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BioE Seminar Series: Fade-Away Swish for Glioblastoma Treatment: Chemotherapy and Immunotherapy Delivery with Acetalated Dextran Scaffolds

A picture of Kristy Ainslie
Thursday, September 07, 2023
12:00 pm - 1:00 pm
Kristy Ainslie, PhD is a Eshelman Distinguished Professor and Chair of the Division of Pharmacoengineering and Molecular Pharmaceutics at the UNC Eshelman School of Pharmacy
BioE Seminar Series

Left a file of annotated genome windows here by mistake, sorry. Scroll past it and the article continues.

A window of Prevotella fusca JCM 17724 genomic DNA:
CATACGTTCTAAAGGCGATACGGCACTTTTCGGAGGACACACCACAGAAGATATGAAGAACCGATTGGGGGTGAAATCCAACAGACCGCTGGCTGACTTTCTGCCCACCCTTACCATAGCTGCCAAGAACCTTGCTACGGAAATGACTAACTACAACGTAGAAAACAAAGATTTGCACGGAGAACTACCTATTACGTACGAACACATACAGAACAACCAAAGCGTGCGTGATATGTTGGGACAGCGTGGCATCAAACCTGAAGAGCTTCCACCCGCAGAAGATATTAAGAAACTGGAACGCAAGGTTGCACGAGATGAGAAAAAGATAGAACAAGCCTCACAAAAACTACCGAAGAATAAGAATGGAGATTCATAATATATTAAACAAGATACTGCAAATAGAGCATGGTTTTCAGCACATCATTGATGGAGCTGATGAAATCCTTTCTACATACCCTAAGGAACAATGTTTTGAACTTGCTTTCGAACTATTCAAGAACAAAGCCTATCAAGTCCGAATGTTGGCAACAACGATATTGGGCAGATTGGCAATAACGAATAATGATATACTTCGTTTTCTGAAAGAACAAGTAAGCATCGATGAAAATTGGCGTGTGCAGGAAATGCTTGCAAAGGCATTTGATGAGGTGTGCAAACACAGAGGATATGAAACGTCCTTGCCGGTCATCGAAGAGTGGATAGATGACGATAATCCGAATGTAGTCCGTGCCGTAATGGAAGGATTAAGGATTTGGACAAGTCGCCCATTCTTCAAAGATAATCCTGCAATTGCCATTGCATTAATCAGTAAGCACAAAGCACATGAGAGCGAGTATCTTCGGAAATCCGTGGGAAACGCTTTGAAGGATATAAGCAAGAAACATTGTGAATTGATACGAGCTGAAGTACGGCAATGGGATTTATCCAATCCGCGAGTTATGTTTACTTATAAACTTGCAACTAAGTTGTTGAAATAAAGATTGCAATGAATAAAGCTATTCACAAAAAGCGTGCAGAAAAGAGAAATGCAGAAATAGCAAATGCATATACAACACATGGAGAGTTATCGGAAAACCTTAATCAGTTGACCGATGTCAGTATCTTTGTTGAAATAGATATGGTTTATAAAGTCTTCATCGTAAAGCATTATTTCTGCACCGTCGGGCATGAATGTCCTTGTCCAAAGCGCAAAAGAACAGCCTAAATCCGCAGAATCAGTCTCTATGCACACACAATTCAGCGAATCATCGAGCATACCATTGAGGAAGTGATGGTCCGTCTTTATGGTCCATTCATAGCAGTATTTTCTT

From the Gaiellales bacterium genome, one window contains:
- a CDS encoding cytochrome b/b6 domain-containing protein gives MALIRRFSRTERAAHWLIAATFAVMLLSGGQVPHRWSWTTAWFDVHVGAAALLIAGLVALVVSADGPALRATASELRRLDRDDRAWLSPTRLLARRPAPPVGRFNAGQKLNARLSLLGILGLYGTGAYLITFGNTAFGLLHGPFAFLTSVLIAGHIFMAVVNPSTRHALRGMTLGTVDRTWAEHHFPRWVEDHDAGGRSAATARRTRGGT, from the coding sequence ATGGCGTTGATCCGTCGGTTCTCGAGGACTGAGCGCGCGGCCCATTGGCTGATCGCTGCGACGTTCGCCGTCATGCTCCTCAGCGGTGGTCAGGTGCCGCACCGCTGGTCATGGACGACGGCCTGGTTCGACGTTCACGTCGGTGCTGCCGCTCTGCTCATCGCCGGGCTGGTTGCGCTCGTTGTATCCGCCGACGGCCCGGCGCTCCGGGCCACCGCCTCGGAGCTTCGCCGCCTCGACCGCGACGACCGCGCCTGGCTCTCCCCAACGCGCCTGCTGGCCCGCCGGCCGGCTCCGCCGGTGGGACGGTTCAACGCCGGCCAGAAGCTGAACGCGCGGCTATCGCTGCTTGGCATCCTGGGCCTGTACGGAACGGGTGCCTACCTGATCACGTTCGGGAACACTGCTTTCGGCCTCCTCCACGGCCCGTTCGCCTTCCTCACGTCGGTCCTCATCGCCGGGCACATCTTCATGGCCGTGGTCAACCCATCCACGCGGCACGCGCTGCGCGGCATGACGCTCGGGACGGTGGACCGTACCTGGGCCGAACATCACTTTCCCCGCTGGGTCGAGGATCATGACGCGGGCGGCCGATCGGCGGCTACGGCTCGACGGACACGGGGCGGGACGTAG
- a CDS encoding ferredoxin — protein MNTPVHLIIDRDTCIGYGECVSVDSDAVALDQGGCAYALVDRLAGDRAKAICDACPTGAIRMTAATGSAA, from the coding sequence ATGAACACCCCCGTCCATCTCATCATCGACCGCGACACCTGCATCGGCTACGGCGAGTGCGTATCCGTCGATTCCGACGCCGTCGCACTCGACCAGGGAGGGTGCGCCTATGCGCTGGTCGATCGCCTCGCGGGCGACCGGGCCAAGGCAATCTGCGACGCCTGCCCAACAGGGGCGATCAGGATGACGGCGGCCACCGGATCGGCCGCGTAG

Glioblastoma (GBM) is an aggressive form of primary brain cancer with a dismal prognosis despite therapeutic intervention. With standard of care, patients with GBM have a median survival of less than one year with only 2% of patients surviving to three years. With this poor prognosis, there is a desperate need for new therapies for this fatal disease. Interstitial therapy, delivered at the time of surgical resection, can be a transformational option to deliver chemotherapy or immunotherapy. For this purpose we use acetalated dextran (Ace-DEX) nanofibrous scaffolds which have important advantages over the current FDA approved interstitial therapy (Gliadel). Ace-DEX scaffolds have uniquely tunable degradation rates that significantly impact therapeutic efficacy and they offer facile scalability between pre-clinical and clinical models. To explore this therapy in a clinically relevant model, we used an image guided mouse model of GBM resection and recurrence. Our studies show that Ace-DEX scaffolds degrade across a wide range of rates to release the chemotherapeutic paclitaxel from 7 days to more than 35 days, based on the cyclic acetal coverage (CAC) of the polymer. The effect of release is evident with a 78% long term survival observed for mice treated with combined fast and slow-release scaffolds, in comparison to a survival of 20% when the same dose is delivered at a medium release rate. By incorporating the immune adjuvant resiquimod into the scaffold instead of chemotherapy, we show that Ace-DEX scaffolds can modulate the immunosuppressive environment of the cancer to enhance clearance of the tumor and illustrate long-term memory and protection against subsequent tumor challenges out past 100 days after initial tumor inoculation. Our preclinical results indicate that we can enhance delivery of chemotherapeutics or immunotherapy with the application of Ace-DEX nanofibrous scaffolds to develop translational therapies to better treat this devastating cancer.